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Who said there's no crying in the NBA?
March 8, 2011 - Neil Rudel
Miami Heat coach Eric Spoelstra turned another disappointing loss Sunday into a borderline crisis that has fueled ESPN and national talk radio show by admitting some of his players were "crying" in the locker room.
Now, of course, the young head coach is blaming the overreaction on the media.
In addition to the team I root against because I wanted LeBron James to stay in Cleveland, and I didn't like how his "Decision" was handled, that's the part that particularly interests me.
Because it's B.S.
Spoelstra was the source. It's not like anoynmous sources, like an assistant trainer, whispered to the Heat beat writers that the players were crying. Imagine the outrage and denials if that were the case. But it's not -- the source was the coach.
(And, BTW, it isn't a real mystery which of the players were moved emotionally; that would be any or all of the alleged "Big 3" that are now a collective 0-6 against Boston and Chicago this season.)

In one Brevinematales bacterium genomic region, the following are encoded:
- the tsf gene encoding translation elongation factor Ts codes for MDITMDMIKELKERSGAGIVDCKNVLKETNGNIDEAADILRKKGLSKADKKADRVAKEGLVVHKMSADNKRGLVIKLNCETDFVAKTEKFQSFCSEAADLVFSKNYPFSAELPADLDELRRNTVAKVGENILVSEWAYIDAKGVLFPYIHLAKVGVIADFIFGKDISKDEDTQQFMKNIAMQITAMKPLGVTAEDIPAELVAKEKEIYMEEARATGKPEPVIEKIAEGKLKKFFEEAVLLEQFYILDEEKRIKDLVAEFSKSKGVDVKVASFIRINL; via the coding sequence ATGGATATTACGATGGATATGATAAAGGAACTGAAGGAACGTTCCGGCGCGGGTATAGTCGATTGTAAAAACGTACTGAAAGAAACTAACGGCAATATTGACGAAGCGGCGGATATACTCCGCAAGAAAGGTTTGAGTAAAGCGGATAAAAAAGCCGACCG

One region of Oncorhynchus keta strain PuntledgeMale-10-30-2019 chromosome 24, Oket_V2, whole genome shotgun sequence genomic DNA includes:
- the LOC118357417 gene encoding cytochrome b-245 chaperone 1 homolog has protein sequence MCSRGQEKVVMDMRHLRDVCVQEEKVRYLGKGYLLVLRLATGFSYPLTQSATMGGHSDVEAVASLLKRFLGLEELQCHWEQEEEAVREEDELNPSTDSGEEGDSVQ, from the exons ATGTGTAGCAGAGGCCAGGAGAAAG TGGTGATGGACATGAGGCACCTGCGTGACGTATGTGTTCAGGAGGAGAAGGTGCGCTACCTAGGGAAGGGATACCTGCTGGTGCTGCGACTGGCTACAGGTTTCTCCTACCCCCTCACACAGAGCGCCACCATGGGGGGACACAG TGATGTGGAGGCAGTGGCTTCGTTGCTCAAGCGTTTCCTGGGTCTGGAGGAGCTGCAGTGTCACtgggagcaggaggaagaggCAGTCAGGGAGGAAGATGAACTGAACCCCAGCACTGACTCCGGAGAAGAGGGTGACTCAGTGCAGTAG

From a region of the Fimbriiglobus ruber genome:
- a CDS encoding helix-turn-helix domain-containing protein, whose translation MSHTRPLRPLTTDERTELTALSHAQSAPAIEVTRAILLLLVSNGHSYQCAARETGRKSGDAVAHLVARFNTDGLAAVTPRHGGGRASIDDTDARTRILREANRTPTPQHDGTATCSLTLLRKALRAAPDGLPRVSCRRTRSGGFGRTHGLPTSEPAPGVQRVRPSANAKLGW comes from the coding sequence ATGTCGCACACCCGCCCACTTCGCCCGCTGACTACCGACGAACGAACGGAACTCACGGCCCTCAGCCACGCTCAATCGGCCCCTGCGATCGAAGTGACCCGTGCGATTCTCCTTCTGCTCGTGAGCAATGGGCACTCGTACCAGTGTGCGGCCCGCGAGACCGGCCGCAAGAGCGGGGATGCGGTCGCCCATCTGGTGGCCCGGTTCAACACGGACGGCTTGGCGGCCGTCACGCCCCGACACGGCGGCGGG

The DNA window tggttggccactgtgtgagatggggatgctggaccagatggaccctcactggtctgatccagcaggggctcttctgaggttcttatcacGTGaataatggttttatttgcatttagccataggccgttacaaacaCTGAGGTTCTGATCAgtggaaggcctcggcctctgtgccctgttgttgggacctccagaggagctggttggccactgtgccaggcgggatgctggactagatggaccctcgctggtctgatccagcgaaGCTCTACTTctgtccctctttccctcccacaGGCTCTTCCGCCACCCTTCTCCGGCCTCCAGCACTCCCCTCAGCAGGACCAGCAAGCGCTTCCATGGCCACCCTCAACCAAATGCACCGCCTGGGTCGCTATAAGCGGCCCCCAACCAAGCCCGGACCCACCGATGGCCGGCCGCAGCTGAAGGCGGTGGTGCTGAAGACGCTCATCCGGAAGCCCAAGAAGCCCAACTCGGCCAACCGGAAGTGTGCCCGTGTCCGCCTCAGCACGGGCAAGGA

There was a presumption that once the Heat formed this high-profile trio of James, DeWayne Wade and Chris Bosh that the job would be too big for Spoelstra.
Spoelstra's comments Sunday proved that. He should have protected, not exposed, the emotions of his struggling stars.
Never mind that he's failed to design an offense in which two of the best one-on-one players in the league, James and Wade, can function in late-game situations.
Instead of shifting the onus to the media, Spoelstra ought to apologize to his team publicly for his indiscretion or poor choice of words if he really meant something else.
In the meantime, the Heat's struggles shows stars can be bought but chemistry can't. Sometimes it's better to have one go-to player at crunch time because when three appear lost, well, it's apparently a cryin' shame.